5 June 2012

Sudan: UN Alarmed By 'Sudden Increase' of Blue Nile Refugees

Photo: UN Photo/Tim McKulka
Displaced: According to camp leaders, around 60 percent of camp residents are suffering with continuous hunger, since food rations were stopped forcing some to go for days without having a meal.

Juba — António Guterres, the United Nations High Commissioner for Refugees on Monday decried what he described as the "sharply" worsening humanitarian situation in South Sudan's Upper Nile State where the refugee agency (UNHCR) and humanitarian partners are trying to contain a "sudden increase" in refugees from Sudan's Blue Nile state.

An estimated 35,000 refugees, UNHCR says, have arrived in Upper Nile over the past three weeks, adding to 70,000 that reportedly existed in the area. More refugees, according to the agency, are expected to continue arriving as they flee fighting in the region.

"This is a dramatic change in an already difficult humanitarian situation," said Guterres, adding that, "Not only are refugee numbers suddenly much higher, but the condition that many of these people are in is shockingly bad. Some have been eating tree leaves to survive along the way."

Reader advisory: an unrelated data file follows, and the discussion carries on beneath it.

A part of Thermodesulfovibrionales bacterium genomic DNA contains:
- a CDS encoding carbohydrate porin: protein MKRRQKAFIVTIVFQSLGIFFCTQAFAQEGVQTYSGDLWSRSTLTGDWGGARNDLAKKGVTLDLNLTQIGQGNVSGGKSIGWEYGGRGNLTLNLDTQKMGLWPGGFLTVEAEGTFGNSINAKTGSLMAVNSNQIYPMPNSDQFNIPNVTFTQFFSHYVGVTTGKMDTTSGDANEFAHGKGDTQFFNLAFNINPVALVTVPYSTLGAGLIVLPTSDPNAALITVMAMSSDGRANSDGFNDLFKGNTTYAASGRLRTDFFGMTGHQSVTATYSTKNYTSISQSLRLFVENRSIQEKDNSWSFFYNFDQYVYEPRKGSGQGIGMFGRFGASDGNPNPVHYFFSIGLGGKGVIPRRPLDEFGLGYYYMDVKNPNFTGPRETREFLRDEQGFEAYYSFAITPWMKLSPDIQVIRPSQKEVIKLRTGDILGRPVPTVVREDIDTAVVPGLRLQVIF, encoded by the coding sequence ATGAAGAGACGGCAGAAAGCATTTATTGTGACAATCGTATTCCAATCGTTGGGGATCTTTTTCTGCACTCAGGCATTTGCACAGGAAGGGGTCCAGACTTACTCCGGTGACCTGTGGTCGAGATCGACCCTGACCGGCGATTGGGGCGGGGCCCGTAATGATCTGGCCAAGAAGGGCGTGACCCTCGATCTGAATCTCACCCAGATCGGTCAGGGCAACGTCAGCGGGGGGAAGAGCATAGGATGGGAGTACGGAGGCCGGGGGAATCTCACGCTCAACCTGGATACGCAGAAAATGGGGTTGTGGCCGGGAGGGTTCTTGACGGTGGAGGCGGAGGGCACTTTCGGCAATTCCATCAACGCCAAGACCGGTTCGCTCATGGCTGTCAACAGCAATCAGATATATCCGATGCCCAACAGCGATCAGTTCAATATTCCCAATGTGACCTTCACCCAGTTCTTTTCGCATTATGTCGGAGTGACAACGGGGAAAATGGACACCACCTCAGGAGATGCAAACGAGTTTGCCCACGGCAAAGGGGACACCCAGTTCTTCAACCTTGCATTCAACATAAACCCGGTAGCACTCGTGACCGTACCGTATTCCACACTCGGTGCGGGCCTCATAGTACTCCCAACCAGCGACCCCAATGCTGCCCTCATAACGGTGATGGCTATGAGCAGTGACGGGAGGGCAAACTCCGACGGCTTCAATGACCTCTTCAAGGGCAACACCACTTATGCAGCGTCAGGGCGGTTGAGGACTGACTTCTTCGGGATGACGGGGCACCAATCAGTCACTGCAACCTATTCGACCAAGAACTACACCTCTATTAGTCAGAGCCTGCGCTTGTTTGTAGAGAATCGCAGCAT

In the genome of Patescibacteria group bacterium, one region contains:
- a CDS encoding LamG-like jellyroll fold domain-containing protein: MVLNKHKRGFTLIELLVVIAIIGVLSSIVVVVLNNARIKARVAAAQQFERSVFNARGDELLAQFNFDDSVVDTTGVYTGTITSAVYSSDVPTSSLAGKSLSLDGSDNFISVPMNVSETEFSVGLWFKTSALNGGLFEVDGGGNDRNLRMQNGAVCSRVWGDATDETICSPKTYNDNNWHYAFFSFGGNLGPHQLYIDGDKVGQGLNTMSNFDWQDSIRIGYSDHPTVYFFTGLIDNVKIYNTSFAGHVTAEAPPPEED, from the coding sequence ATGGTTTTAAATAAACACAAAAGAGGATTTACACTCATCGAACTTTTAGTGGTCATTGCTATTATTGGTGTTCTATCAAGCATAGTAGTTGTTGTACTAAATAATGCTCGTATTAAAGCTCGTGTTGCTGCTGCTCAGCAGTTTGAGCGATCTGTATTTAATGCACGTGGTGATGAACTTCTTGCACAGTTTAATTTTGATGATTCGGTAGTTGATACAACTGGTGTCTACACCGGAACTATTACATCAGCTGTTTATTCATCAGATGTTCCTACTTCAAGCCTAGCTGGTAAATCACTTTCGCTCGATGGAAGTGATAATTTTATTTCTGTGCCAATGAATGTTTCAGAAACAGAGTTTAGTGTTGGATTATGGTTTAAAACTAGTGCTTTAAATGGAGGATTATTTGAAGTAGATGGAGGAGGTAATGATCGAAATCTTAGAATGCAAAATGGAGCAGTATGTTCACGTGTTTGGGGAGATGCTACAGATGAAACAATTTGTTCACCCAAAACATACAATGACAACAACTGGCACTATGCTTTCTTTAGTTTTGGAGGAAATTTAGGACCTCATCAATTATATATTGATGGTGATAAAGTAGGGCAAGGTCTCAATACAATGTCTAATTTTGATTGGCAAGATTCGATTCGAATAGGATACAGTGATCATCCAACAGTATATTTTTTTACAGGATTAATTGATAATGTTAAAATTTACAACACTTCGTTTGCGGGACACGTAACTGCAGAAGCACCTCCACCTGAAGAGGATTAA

UNHCR says it has stepped up efforts to assist these refugees, providing buses and tractor-trailer to move people to safer locations at Rum and Yusuf Batil, despite the difficult road conditions worsened by recent rains. The refugee agency also believes most of the new arrivals in Upper Nile are too close to the border for their safety.

"Pressure is enormous," the UNHCR chief acknowledges, adding, "Despite the rain, this is an area where there's simply not enough safe drinking water; This, and the security situation, makes it all the more urgent that people are relocated fast to better protected places."

South Sudan, according to UNHCR, is currently hosting close to 150,000 refugees in the states of Central Equatoria (10,900), Jonglei (3,500), Unity (38,300), Upper Nile (80,000) and Western Equatoria (15,600), with majority of them reportedly originating from Central African Republic (CAR), Democratic Republic of Congo (DRC), Ethiopia and Sudan.

However, with the ever increasing numbers of Sudanese refugees in the country, UNHCR has expressed concerns over the huge logistical challenges involved, especially in the delivery of humanitarian aid.

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